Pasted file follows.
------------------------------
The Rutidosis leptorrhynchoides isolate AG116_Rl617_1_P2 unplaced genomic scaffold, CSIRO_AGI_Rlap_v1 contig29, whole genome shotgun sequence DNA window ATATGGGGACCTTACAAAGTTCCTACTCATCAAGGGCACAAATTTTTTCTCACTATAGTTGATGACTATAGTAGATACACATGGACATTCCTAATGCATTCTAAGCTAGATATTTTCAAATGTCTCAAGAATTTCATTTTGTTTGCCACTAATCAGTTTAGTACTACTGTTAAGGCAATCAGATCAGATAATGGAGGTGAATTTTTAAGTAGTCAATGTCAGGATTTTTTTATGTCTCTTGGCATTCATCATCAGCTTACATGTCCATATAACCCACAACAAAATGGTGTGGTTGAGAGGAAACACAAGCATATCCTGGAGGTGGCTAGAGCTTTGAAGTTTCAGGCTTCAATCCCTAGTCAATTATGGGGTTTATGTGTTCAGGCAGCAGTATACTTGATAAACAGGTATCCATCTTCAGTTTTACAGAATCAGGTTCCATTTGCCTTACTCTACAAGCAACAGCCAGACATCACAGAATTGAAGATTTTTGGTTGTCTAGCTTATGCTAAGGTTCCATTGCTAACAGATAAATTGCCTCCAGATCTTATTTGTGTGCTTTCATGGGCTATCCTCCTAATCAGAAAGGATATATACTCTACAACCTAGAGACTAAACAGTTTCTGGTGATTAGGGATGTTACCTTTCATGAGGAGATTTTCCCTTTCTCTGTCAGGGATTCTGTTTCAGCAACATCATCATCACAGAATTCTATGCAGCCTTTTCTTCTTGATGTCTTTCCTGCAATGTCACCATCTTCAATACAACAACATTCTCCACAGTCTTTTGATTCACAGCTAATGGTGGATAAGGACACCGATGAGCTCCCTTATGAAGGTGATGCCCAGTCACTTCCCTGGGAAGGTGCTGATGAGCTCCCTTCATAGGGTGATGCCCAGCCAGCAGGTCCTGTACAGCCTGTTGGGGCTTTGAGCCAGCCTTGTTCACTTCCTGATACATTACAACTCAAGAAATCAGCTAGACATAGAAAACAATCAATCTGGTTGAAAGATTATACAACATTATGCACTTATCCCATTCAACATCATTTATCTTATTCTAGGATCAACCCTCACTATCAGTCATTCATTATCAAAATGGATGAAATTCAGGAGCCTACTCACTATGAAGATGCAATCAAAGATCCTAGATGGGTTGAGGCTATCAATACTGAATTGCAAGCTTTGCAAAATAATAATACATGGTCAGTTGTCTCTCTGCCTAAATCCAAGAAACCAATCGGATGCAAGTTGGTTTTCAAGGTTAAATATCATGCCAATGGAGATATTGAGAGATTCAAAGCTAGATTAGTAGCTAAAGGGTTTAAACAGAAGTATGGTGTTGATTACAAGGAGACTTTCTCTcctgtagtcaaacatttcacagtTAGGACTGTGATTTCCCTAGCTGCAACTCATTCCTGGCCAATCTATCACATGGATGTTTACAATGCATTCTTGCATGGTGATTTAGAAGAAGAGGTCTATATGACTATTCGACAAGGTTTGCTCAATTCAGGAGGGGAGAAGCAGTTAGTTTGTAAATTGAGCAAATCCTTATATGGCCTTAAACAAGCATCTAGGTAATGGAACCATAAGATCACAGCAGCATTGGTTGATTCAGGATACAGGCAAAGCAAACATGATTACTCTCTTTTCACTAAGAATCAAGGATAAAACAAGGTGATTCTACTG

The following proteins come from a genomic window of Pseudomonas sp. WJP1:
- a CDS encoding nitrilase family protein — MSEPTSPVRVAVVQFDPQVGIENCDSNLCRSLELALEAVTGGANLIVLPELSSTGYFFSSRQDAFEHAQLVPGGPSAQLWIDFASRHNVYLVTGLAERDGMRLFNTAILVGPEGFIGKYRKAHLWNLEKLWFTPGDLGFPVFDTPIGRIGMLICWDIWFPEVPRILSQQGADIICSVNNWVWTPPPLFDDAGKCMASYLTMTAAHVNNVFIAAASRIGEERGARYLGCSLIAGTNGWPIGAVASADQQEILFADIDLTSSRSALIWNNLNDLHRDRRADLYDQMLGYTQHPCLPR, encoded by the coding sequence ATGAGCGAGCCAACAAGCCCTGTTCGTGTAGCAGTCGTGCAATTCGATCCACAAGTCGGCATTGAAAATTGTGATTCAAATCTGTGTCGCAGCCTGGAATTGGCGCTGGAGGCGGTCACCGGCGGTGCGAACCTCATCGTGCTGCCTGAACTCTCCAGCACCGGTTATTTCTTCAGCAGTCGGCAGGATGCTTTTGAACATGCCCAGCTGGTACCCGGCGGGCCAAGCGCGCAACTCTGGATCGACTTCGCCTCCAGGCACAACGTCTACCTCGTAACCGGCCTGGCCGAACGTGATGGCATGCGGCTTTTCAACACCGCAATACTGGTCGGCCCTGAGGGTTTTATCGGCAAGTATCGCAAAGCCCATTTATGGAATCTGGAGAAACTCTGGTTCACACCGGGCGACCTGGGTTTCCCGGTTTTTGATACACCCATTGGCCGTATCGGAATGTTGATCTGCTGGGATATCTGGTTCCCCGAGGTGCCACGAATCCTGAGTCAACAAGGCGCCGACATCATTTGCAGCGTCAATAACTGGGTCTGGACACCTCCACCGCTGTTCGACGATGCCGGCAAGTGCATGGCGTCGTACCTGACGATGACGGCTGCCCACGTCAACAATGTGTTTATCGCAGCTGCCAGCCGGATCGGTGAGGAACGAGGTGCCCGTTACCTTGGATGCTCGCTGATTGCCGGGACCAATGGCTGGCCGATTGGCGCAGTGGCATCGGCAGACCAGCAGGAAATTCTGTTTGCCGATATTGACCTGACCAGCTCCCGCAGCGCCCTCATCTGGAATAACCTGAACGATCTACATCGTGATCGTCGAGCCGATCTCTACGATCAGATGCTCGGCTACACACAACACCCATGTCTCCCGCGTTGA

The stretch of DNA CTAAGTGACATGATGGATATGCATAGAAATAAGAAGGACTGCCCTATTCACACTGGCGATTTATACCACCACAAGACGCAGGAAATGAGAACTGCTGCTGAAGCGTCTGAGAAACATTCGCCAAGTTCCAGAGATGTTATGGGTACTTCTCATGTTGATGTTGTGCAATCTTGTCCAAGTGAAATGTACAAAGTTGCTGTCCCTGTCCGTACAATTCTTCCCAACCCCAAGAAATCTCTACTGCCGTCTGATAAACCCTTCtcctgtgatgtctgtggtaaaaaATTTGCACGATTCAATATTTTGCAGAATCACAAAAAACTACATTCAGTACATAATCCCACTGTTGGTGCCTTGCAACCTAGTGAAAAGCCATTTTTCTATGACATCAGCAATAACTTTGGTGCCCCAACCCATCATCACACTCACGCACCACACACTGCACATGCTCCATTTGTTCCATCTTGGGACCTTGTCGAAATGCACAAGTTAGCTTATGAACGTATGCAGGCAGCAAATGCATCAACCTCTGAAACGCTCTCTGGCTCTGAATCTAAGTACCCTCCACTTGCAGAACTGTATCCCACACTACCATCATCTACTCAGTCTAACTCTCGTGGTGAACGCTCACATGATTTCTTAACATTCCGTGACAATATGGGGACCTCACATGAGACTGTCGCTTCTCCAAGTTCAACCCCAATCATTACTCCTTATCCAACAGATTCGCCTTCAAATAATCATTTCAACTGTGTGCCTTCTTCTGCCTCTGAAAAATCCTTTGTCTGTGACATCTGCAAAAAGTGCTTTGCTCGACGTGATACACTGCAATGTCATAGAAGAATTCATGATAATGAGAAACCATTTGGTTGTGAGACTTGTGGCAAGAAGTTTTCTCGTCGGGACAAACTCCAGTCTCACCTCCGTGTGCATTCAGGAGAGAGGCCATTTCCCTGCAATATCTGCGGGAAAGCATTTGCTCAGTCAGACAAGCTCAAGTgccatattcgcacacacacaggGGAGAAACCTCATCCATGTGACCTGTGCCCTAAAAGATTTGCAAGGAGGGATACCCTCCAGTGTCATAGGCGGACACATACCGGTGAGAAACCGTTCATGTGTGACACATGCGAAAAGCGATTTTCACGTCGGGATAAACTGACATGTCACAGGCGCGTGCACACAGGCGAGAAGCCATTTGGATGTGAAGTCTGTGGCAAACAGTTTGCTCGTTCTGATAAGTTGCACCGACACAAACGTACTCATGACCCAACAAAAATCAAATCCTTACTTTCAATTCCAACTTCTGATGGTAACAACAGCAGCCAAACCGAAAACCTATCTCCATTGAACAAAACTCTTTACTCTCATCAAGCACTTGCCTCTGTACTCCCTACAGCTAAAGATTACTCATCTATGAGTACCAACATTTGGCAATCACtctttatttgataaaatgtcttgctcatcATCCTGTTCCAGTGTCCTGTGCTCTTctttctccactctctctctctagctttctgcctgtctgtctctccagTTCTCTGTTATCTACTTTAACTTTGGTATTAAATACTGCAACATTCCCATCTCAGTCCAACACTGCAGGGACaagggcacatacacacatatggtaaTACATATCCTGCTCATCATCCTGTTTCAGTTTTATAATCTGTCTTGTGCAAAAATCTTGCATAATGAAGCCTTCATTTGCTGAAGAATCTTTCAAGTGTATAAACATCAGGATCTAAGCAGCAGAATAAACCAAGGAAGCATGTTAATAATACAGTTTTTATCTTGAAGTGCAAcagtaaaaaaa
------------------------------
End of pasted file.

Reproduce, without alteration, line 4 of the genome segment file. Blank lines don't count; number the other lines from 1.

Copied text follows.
The stretch of DNA CTAAGTGACATGATGGATATGCATAGAAATAAGAAGGACTGCCCTATTCACACTGGCGATTTATACCACCACAAGACGCAGGAAATGAGAACTGCTGCTGAAGCGTCTGAGAAACATTCGCCAAGTTCCAGAGATGTTATGGGTACTTCTCATGTTGATGTTGTGCAATCTTGTCCAAGTGAAATGTACAAAGTTGCTGTCCCTGTCCGTACAATTCTTCCCAACCCCAAGAAATCTCTACTGCCGTCTGATAAACCCTTCtcctgtgatgtctgtggtaaaaaATTTGCACGATTCAATATTTTGCAGAATCACAAAAAACTACATTCAGTACATAATCCCACTGTTGGTGCCTTGCAACCTAGTGAAAAGCCATTTTTCTATGACATCAGCAATAACTTTGGTGCCCCAACCCATCATCACACTCACGCACCACACACTGCACATGCTCCATTTGTTCCATCTTGGGACCTTGTCGAAATGCACAAGTTAGCTTATGAACGTATGCAGGCAGCAAATGCATCAACCTCTGAAACGCTCTCTGGCTCTGAATCTAAGTACCCTCCACTTGCAGAACTGTATCCCACACTACCATCATCTACTCAGTCTAACTCTCGTGGTGAACGCTCACATGATTTCTTAACATTCCGTGACAATATGGGGACCTCACATGAGACTGTCGCTTCTCCAAGTTCAACCCCAATCATTACTCCTTATCCAACAGATTCGCCTTCAAATAATCATTTCAACTGTGTGCCTTCTTCTGCCTCTGAAAAATCCTTTGTCTGTGACATCTGCAAAAAGTGCTTTGCTCGACGTGATACACTGCAATGTCATAGAAGAATTCATGATAATGAGAAACCATTTGGTTGTGAGACTTGTGGCAAGAAGTTTTCTCGTCGGGACAAACTCCAGTCTCACCTCCGTGTGCATTCAGGAGAGAGGCCATTTCCCTGCAATATCTGCGGGAAAGCATTTGCTCAGTCAGACAAGCTCAAGTgccatattcgcacacacacaggGGAGAAACCTCATCCATGTGACCTGTGCCCTAAAAGATTTGCAAGGAGGGATACCCTCCAGTGTCATAGGCGGACACATACCGGTGAGAAACCGTTCATGTGTGACACATGCGAAAAGCGATTTTCACGTCGGGATAAACTGACATGTCACAGGCGCGTGCACACAGGCGAGAAGCCATTTGGATGTGAAGTCTGTGGCAAACAGTTTGCTCGTTCTGATAAGTTGCACCGACACAAACGTACTCATGACCCAACAAAAATCAAATCCTTACTTTCAATTCCAACTTCTGATGGTAACAACAGCAGCCAAACCGAAAACCTATCTCCATTGAACAAAACTCTTTACTCTCATCAAGCACTTGCCTCTGTACTCCCTACAGCTAAAGATTACTCATCTATGAGTACCAACATTTGGCAATCACtctttatttgataaaatgtcttgctcatcATCCTGTTCCAGTGTCCTGTGCTCTTctttctccactctctctctctagctttctgcctgtctgtctctccagTTCTCTGTTATCTACTTTAACTTTGGTATTAAATACTGCAACATTCCCATCTCAGTCCAACACTGCAGGGACaagggcacatacacacatatggtaaTACATATCCTGCTCATCATCCTGTTTCAGTTTTATAATCTGTCTTGTGCAAAAATCTTGCATAATGAAGCCTTCATTTGCTGAAGAATCTTTCAAGTGTATAAACATCAGGATCTAAGCAGCAGAATAAACCAAGGAAGCATGTTAATAATACAGTTTTTATCTTGAAGTGCAAcagtaaaaaaa